City has a flutter on Brown's prudent language

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Gordon Brown would be horrified at the idea of such a rash investment, but a firm of City bookmakers is taking bets on how many times the Chancellor uses the word "prudence" in this week's pre-Budget report.

Gordon Brown would be horrified at the idea of such a rash investment, but a firm of City bookmakers is taking bets on how many times the Chancellor uses the word "prudence" in this week's pre-Budget report.

To make matters worse for the financially cautious, the book has been opened by City Index, which specialises in spread betting - a form of gambling where the losses can be unpredictable.

Mr Brown has made prudence his favourite verbal weapon as he has toiled to convince the City that a Labour Chancellor can keep tight control on the public purse strings.

Ed Nicholson, the betting company's head of marketing, said: "In his pre-Budget speech of two years ago, Gordon Brown declared that, 'We will always be prudent'. Since then, he has been true to his words."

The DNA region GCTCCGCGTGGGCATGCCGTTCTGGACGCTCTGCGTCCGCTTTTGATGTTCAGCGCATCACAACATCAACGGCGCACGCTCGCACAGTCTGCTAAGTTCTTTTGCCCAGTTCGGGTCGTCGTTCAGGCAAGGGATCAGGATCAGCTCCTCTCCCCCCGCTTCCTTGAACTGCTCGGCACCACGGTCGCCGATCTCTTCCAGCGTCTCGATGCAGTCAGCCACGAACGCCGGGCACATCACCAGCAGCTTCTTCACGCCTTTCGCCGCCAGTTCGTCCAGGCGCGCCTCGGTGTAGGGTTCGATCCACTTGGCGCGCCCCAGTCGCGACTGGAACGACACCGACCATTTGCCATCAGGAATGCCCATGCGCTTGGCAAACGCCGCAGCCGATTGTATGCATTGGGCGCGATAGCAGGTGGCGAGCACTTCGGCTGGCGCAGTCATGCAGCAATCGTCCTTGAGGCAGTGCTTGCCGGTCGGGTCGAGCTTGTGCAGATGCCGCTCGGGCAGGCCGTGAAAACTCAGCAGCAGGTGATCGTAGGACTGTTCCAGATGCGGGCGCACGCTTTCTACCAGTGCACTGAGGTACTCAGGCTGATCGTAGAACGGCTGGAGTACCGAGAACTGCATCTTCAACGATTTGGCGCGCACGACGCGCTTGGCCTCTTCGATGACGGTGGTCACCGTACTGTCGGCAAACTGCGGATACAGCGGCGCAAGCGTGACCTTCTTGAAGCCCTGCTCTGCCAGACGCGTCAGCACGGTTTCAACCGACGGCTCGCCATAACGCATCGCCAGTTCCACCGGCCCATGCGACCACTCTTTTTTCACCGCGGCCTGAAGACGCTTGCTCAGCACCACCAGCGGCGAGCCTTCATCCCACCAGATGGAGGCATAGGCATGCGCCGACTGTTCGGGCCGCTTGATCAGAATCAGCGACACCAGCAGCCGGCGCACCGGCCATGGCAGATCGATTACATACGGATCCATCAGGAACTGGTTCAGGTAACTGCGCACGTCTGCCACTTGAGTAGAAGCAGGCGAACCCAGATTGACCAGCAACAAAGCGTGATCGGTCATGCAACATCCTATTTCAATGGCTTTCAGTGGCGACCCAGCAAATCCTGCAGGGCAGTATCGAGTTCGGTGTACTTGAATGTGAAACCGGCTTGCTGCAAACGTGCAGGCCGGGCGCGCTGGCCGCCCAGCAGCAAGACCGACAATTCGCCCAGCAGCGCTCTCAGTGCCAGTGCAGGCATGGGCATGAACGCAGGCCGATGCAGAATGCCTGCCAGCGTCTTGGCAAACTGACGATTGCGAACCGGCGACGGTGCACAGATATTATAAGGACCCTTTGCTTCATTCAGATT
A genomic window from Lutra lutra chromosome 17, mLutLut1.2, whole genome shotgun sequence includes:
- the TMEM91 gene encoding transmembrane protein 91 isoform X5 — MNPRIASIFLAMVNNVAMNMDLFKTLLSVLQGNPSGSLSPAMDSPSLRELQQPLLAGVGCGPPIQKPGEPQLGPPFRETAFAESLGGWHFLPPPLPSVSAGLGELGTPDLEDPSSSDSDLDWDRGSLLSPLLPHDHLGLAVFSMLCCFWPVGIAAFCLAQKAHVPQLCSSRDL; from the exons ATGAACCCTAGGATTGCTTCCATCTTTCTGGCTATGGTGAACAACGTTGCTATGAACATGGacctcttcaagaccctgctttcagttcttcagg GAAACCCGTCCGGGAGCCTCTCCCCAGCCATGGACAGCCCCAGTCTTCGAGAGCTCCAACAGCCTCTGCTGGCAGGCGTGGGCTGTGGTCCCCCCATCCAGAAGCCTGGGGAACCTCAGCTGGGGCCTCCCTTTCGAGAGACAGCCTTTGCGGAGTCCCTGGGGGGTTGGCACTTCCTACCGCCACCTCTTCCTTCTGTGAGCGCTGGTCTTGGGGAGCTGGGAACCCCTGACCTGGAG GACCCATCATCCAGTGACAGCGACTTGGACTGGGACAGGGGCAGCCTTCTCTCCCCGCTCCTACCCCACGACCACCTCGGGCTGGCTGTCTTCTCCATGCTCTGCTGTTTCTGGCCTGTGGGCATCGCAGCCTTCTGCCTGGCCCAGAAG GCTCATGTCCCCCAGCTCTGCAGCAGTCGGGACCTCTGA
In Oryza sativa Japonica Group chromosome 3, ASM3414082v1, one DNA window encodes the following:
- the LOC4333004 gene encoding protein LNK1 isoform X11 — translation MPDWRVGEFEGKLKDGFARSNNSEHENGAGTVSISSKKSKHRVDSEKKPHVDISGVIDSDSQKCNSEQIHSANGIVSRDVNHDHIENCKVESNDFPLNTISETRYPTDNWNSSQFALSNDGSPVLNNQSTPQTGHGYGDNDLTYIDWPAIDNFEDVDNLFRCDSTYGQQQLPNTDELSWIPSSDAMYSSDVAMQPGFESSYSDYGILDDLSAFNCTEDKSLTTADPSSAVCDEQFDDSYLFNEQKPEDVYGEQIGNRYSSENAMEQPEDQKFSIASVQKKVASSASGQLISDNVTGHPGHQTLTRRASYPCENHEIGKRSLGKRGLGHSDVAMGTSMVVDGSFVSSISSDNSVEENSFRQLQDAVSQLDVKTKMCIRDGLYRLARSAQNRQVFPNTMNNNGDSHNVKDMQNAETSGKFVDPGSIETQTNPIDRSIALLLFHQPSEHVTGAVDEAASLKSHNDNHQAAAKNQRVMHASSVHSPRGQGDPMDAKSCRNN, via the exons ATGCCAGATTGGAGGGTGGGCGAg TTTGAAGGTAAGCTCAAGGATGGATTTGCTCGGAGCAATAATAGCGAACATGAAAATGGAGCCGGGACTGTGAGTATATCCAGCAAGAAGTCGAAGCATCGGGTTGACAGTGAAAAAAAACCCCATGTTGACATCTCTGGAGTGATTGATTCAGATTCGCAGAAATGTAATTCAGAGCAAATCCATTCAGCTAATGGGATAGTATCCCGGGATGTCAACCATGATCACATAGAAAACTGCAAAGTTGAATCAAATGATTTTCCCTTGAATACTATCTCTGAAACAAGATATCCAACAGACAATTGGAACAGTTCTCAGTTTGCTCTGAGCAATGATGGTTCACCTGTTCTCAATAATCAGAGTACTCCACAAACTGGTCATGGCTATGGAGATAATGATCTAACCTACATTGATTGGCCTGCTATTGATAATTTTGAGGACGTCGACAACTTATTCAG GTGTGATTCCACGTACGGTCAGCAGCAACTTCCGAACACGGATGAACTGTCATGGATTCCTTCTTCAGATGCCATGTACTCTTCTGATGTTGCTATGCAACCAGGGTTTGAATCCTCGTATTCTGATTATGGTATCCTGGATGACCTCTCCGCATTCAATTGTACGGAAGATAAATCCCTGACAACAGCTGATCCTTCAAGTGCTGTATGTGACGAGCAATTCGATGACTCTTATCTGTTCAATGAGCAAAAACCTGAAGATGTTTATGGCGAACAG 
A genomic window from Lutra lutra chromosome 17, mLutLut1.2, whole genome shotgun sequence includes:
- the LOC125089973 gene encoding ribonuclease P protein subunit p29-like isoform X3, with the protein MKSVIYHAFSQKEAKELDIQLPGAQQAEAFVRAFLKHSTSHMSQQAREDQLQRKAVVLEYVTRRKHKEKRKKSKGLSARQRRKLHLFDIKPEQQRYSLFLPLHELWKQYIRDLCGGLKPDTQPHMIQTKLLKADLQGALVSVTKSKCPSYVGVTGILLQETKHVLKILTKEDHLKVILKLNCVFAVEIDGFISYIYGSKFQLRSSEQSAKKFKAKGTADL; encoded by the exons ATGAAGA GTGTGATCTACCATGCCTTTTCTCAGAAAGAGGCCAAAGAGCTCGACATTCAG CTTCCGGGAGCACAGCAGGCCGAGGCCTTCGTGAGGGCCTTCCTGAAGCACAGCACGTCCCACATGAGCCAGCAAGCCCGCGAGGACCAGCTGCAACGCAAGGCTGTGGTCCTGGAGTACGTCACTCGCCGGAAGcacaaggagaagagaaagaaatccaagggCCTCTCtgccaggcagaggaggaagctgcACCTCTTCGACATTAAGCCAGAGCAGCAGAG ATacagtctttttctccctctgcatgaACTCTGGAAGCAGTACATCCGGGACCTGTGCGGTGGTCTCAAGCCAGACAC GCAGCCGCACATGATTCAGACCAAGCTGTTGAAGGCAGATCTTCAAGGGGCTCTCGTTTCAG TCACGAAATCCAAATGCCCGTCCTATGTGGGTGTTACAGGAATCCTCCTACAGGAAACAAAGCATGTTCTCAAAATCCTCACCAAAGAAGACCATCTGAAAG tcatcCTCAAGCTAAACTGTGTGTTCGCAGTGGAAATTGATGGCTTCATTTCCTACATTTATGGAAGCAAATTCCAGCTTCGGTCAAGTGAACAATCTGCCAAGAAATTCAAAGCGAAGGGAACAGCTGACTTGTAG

This reached a peak in March this year, when Mr Brown's Budget was entitled "Prudent for a Purpose". His accompanying speech to the Commons included seven uses of the words prudence, imprudence, prudent or imprudent.

City Index is inviting people to stake between £1 and £50 on whether Mr Brown will utter his beloved buzzword more or less times than the two to three uses which the firm's experts are predicting.

Mr Nicholson claimed that guessing the number of allusions to the Chancellor's pet subject was, in theory, less taxing than predicting other crucial questions, such as how many times he will sip water and how long he will take to deliver his speech.

But Treasury sources indicated that Mr Brown could go against form. The term "prudent" might not even appear in the title of the PBR, which is expected to be called Building Long-Term Prosperity For All.

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